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“The Orthodox Church is evangelical, but not Protestant. It is orthodox, but not Jewish. It is catholic, but not Roman. It isn’t non-denominational; it is pre-denominational. It has believed, taught, preserved, defended and died for the Faith of the Apostles since the Day of Pentecost 2,000 years ago.” Steven Robinson

A thought-provoking video by Steven Robinson that compares the mainstream substitutionary atonement views and the Orthodox view of salvation illustrated with chairs.

Here are some of my favorite books for those with little or no knowledge of Orthodoxy.

– Philokalia Volume Two

– anything by Ss Maximos the Confessor, Dionysios the Areopagite, John of Damascus, or Gregory Palamas

– On the Incarnation, St Athanasius (SVS Press)

– Christology, St Nektarios of Aegina (St Nektarios Greek Orthodox Monastery, Roscoe, NY)

– The First-Created Man, St Symeon the New Theologian (St Herman’s, Platina)

– The Orthodox Veneration of Mary the Birthgiver of God, St John Maximovitch (St Herman’s)

– Partakers of Divine Nature, Archimandrite Christoforos Stavropoulos (Light and Life)

– The Holy Angels, Mother Alexandra (Light and Life)

– Surprised by Christ, Fr James Bernstein

– On the Christian Sacraments, St Cyril of Jerusalem (SVS Press)

– On the Unity of Christ, St Cyril of Alexandria (SVS)

– Three Treatises on the Divine Images, St John of Damascus (SVS)

– Deification in Christ, Panayiotis Nellas (SVS)

– The Apostolic Fathers, edited by Fr Jack Sparks (Light and Life)

– The Life of Moses, St Gregory of Nyssa

– From Glory to Glory: Mystical Texts of St Gregory of Nyssa, edited by Jean Danielou (SVS)

– The Life of Antony, St Athanasius (Classics of Western Spirituality)

– The Life of the Virgin Mary (Holy Apostles Convent, Buena Vista, CO)

– Orthodox Faith and Life in Christ, St Justin Popovich, translated by Fr Asterios Gerostergios (Institute for Byzantine and Modern Greek Studies)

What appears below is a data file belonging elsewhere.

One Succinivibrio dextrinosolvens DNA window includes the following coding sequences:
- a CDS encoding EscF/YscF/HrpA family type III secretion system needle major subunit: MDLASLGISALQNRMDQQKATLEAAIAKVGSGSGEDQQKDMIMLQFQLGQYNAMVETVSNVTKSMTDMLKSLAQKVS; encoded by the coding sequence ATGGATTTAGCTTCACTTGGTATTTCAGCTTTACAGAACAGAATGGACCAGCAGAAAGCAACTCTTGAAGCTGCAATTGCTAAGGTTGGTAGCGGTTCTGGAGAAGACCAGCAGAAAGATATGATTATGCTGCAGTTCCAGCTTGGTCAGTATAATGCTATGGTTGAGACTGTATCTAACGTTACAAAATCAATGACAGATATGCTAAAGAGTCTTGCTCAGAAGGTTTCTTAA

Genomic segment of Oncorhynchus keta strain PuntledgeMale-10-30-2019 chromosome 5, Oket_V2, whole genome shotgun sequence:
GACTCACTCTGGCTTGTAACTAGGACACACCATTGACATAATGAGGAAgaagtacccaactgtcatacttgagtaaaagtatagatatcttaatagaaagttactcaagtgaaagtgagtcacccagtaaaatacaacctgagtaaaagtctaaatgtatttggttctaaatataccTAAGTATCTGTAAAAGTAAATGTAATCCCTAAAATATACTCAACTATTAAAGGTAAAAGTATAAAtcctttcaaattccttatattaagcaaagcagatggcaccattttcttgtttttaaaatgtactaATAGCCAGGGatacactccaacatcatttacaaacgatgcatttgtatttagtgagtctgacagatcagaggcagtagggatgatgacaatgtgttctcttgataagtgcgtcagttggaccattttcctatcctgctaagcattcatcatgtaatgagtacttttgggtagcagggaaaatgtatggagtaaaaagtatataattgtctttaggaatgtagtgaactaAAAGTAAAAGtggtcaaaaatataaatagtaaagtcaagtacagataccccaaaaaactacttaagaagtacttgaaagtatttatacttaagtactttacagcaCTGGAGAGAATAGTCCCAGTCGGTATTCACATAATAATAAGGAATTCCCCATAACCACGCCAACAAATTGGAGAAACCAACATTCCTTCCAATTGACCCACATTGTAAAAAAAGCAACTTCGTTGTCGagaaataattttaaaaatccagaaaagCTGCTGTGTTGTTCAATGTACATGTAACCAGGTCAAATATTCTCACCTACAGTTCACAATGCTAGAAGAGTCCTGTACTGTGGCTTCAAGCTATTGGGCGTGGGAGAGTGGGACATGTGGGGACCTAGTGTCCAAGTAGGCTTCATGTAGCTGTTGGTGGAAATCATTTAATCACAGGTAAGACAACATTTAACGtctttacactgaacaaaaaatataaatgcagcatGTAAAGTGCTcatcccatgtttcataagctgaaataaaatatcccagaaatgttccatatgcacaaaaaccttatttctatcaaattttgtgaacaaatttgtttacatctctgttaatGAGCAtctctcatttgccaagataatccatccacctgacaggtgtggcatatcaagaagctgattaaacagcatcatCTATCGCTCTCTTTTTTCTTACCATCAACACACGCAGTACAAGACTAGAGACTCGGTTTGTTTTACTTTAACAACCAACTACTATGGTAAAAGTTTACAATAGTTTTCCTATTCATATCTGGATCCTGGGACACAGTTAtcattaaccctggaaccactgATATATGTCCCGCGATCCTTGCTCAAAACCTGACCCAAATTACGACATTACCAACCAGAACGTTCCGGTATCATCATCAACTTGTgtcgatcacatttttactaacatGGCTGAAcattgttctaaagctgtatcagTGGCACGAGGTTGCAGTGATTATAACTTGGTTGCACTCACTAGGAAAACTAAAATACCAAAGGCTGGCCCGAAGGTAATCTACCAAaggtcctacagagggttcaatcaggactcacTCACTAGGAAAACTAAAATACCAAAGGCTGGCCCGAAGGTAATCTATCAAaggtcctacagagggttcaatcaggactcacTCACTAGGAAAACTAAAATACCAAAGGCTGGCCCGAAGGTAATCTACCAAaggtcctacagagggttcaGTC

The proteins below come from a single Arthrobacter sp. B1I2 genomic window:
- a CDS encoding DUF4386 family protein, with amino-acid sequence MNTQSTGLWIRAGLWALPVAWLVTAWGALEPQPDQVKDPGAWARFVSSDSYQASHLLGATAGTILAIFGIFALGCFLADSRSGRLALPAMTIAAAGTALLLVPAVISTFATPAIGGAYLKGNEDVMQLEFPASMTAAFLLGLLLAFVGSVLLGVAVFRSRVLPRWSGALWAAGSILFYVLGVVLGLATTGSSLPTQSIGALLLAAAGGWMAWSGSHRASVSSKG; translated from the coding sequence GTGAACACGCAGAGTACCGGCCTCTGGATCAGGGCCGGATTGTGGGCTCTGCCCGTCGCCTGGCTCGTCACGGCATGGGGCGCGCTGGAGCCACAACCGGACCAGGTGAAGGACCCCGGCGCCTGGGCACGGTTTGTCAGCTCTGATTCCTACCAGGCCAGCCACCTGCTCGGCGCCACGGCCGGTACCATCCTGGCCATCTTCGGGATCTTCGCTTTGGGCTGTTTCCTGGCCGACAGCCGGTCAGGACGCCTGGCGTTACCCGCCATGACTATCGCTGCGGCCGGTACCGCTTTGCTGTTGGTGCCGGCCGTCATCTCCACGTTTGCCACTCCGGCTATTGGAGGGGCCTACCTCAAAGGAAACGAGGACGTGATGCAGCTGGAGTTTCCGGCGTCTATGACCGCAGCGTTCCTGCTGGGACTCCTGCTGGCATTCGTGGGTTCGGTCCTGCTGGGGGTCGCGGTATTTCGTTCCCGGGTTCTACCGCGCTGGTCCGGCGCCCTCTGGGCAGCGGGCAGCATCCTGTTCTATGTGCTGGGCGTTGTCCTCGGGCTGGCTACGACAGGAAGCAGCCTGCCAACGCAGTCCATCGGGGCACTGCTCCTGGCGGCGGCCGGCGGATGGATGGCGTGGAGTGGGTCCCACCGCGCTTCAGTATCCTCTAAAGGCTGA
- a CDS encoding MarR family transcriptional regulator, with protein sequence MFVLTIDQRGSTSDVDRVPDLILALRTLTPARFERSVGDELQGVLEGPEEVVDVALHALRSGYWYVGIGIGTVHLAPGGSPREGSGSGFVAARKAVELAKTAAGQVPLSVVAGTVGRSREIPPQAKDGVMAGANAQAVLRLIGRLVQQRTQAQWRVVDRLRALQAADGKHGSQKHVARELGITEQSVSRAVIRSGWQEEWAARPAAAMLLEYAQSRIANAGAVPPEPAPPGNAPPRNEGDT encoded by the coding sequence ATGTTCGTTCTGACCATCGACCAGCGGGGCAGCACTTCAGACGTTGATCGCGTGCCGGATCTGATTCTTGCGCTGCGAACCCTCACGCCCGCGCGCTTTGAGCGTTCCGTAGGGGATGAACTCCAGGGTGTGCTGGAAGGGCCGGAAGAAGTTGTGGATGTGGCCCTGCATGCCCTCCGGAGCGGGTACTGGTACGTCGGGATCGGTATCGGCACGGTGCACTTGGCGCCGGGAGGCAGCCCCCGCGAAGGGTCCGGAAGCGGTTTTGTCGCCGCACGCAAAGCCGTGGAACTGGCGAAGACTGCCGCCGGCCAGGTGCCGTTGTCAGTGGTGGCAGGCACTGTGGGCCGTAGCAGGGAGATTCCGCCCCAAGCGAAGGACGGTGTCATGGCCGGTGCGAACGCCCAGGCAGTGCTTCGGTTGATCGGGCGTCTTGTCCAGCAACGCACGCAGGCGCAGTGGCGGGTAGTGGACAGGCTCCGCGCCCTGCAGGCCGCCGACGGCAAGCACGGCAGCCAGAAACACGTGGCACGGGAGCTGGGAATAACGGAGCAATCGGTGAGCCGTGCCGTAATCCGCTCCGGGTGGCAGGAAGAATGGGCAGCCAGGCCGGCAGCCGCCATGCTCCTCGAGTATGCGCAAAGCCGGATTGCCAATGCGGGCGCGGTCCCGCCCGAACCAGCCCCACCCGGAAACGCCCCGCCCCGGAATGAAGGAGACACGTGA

– The Universe As Signs And Symbols, St Nikolai Velimirovich (St Tikhon’s Seminary Press)

– The Homilies of St Gregory Palamas, translated by Dr Christopher Veniamin (Mount Thabor Press)

– Prayers by the Lake, St Nikolai Velimirovich

– The Prologue from Ohrid, St Nikolai Velimirovich (Sebastian Press – Serbian Diocese of Western America)

– The Bible and the Holy Fathers for Orthodox, edited by Johanna Manley (SVS Press)



  1. I saw your comments on Fr Stephen’s blog and I appreciated many of them.

    Good suggestions here. I have read a couple of these on my road into Orthodoxy. The only one I would probably add, that was literally life changing for me, would be The Way of a Pilgrim.

    1. Hi, Jeremy 🙂

      Thank you for your comment. I apologize for not responding earlier, but work, family, Church & farm duties increase once spring rolls around.

      I seriously considered putting The Way of A Pilgrim on the recommended reading list. Like you, it was one of those greatly influential books for me as a catechumen. However, I chose to “err on the side of caution” in not recommending it at this time. For a catechumen or one newly received that is under the guidance of a priest I do whole-heartedly recommend this very fine text along with recitation of the Jesus Prayer.

      The main reason I chose to not include it at this time is due to the growing predominance of those that call themselves “spiritual-but-not-religious” (SBNR) as well as those of the charismatic persuasion that chase after the “spiritual high”. These individuals continually search through various religious systems & pick out various spiritual practices without committing to anything. They fail to realize that the Jesus Prayer & other such hesychastic practices should never be used in isolation from the rest of the Faith, Tradition & Body of Christ (community) of the Church. Hesychasm without the guidance of a priest or spiritual guide firmly rooted in the Church is potentially dangerous, especially if the practice extends beyond the mere recitation of the Jesus Prayer to include breathing techniques & such. In the introduction to the Philokalia Volume 1 (written by G.E.H. Palmer, Phillip Sherrard & Met. Kallistos Ware), it states: